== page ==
Neurotransmitters such as serotonin are active when they are present in the “gap” (referring to the synaptic cleft) between nerve cells. Transmission is ended by a process by which the chemicals are taken back up into the transmitting cell. The anti-obsessional drugs are called “serotonin reuptake inhibitors” or SRIs; they work by slowing the reuptake of serotonin, thus making it more available to the receiving cell and prolonging its effect on the brain. We think that this increased serotonin produces changes, over a period of a few weeks, in receptors (areas where serotonin attaches) in some of the membranes of the nerves. We also believe that these receptors may be abnormal in patients with OCD and that the changes that occur in them due to these medications at least partly reverse the OCD symptoms. This is only part of how drugs work; it is very likely that other brain chemicals in addition to serotonin are involved. In fact, when activity in the brain’s serotonergic system is altered, this changes the activity of other brain systems.

Experiments have been done with drugs that directly stimulate components of the serotonin system in the brain, and it was found that such so-called serotonergic agonists actually make OCD symptoms worse. However, after patients are successfully treated for OCD, these agonists do not worsen OCD symptoms; thus suggesting that there may be some changes in the brain’s serotonergic system with effective drug treatment that somehow results in improvement in symptoms.

Don’t worry if this does not make sense to you. Researchers do not know how the drugs work and that is why this is all so confusing. The good news is that we do know, after decades of research, how to treat patients, even though we do not know exactly why our treatments work.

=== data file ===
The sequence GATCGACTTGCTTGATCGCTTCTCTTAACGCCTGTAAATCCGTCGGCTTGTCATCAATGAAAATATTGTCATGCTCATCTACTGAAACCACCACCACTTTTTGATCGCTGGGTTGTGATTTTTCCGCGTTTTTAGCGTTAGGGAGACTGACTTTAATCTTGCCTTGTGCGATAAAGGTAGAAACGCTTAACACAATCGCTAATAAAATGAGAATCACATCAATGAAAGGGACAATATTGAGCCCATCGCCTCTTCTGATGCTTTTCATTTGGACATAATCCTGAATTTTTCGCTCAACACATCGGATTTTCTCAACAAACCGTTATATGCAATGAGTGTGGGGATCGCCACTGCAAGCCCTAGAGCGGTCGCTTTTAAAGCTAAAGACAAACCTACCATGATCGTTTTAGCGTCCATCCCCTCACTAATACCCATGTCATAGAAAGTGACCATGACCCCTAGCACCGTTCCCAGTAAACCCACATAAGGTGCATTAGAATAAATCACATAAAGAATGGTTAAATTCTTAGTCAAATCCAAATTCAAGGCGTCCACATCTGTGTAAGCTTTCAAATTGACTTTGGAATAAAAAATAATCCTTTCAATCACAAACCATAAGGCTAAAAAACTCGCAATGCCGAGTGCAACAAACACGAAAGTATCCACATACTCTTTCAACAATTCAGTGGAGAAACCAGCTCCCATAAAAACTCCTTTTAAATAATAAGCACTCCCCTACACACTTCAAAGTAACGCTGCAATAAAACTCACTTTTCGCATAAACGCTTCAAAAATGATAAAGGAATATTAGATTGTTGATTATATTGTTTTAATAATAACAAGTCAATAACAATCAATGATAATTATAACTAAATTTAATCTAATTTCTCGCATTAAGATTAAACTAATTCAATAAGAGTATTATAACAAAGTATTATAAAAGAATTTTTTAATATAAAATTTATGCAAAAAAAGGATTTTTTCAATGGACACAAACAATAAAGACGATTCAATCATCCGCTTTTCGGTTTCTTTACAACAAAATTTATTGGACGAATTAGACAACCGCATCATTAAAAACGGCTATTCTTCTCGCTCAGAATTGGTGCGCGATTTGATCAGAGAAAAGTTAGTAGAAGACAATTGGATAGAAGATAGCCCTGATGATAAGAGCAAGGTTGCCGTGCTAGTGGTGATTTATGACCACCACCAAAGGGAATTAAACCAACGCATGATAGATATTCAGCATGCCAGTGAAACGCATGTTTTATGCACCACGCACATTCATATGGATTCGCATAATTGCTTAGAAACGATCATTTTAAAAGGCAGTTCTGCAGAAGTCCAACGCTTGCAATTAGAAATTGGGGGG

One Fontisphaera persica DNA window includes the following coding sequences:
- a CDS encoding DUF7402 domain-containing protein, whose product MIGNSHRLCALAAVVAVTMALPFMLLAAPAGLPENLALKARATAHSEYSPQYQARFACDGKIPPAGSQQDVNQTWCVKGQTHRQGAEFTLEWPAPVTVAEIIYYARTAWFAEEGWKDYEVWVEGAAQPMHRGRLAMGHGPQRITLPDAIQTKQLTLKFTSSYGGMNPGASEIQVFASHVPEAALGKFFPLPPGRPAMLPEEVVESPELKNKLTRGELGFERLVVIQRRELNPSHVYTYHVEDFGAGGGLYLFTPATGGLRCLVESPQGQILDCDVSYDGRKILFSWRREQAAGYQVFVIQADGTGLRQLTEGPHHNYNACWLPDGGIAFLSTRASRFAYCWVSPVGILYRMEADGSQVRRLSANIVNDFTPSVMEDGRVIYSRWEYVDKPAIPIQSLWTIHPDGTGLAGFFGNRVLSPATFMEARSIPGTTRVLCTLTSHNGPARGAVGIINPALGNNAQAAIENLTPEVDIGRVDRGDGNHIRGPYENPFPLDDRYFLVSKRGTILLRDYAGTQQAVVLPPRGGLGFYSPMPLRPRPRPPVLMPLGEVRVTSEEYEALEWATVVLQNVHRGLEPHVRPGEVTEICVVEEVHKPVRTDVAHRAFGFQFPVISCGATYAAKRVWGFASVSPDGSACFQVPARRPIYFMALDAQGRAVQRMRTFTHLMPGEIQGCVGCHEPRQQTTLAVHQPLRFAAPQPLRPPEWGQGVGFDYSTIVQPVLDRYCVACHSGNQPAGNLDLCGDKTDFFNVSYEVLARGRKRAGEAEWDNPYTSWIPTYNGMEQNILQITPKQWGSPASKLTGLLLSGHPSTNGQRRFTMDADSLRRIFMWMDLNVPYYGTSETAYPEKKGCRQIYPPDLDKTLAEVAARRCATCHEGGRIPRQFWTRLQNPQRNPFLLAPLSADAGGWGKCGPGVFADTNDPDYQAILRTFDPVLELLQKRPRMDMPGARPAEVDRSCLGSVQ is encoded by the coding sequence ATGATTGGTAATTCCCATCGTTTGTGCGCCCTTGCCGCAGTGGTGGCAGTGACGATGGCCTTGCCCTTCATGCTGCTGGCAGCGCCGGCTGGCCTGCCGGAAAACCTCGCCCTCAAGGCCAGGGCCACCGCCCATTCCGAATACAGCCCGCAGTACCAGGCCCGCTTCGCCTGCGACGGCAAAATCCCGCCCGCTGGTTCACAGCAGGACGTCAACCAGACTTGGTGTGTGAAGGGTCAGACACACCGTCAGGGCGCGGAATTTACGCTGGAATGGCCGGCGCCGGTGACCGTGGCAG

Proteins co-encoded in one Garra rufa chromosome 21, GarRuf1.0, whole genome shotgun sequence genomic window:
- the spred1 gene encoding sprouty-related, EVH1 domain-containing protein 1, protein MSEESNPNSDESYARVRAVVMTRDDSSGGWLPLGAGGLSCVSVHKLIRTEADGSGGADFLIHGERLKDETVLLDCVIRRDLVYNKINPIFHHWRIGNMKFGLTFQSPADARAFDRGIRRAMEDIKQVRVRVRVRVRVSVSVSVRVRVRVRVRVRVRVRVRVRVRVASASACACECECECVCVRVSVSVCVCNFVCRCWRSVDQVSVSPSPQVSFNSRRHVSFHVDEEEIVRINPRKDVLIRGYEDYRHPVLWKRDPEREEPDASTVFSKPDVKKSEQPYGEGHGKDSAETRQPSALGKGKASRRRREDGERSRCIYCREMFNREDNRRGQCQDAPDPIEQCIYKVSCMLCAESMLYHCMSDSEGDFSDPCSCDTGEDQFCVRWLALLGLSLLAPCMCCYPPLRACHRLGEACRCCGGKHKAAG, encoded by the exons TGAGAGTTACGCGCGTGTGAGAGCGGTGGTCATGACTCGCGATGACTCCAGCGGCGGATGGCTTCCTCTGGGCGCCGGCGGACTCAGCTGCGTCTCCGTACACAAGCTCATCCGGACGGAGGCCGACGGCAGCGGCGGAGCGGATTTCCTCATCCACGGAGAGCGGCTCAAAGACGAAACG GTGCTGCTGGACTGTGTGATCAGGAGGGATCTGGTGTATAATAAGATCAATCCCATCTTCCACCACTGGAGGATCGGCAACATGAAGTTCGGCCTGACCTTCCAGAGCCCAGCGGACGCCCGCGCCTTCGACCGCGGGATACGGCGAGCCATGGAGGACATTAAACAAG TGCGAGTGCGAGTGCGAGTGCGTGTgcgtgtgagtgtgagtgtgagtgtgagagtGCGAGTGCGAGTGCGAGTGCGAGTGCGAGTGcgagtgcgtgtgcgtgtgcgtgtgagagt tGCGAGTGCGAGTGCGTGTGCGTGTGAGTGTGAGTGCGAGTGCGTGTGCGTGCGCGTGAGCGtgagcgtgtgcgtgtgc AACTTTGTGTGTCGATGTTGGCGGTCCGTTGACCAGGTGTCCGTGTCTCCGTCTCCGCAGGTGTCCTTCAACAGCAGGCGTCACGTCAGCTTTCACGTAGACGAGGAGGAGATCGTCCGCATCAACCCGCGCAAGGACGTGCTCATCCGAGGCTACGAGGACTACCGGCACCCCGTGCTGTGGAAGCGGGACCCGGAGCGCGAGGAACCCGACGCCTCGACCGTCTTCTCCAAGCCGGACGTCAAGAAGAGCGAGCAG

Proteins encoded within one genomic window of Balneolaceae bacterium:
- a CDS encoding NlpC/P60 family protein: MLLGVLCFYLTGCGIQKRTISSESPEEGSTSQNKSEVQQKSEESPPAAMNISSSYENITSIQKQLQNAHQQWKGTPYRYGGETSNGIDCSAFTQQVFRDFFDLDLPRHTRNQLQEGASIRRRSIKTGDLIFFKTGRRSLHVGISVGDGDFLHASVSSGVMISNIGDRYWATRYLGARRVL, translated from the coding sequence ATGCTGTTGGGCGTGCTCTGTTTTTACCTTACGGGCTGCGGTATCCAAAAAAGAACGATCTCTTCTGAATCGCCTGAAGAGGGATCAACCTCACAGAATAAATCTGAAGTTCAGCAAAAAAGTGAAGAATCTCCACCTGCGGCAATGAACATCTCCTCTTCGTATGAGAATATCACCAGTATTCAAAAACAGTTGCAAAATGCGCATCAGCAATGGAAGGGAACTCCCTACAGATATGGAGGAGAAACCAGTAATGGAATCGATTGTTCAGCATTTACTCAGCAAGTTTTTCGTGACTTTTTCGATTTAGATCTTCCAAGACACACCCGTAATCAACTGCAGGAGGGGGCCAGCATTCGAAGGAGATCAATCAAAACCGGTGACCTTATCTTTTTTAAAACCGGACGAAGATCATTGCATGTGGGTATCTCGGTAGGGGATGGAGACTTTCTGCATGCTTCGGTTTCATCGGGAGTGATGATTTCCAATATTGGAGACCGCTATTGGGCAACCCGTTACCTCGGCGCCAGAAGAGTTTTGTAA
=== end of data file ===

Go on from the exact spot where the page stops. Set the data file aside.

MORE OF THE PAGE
At what dosages are these drugs used?

As a general rule, it appears that for most people high dosages of these drugs are required to obtain antiobsessional effects. The studies done to date suggest that the following dosages may be necessary: Luvox (up to 300 mg/day), Prozac (40-80 mg/day), Zoloft (up to 200 mg/day), Paxil (40-60 mg/day), Anafranil (up to 250 mg/day). Where a lower dosage was listed, at least some of the studies have suggested that a dose lower than the minimum was not significantly better than placebo.

I have also seen a very small number of patients who have not responded to large dosages of each of these medications, but who improved on extremely low doses, such as 5-10 mg/day of Prozac or 25 mg/day of Anafranil. These patients have not been carefully studied and, to my knowledge, these low-dosage responders are not reported in the psychiatric literature. If patients fail to improve with high dosages of the above medications, it is probably worth a trial of a very low dose.

Are there side effects?

Each of these drugs has side effects, and it is quite unusual for an individual patient not to have one or more side effects. As with all drugs, the patient and physician must weigh the benefits of the drug against the side effects. It is important for the patient to be open and forceful about problems that may be caused by the medication. Sometimes just an adjustment in dosage or switch in the time of day that one takes the medication is all that is required.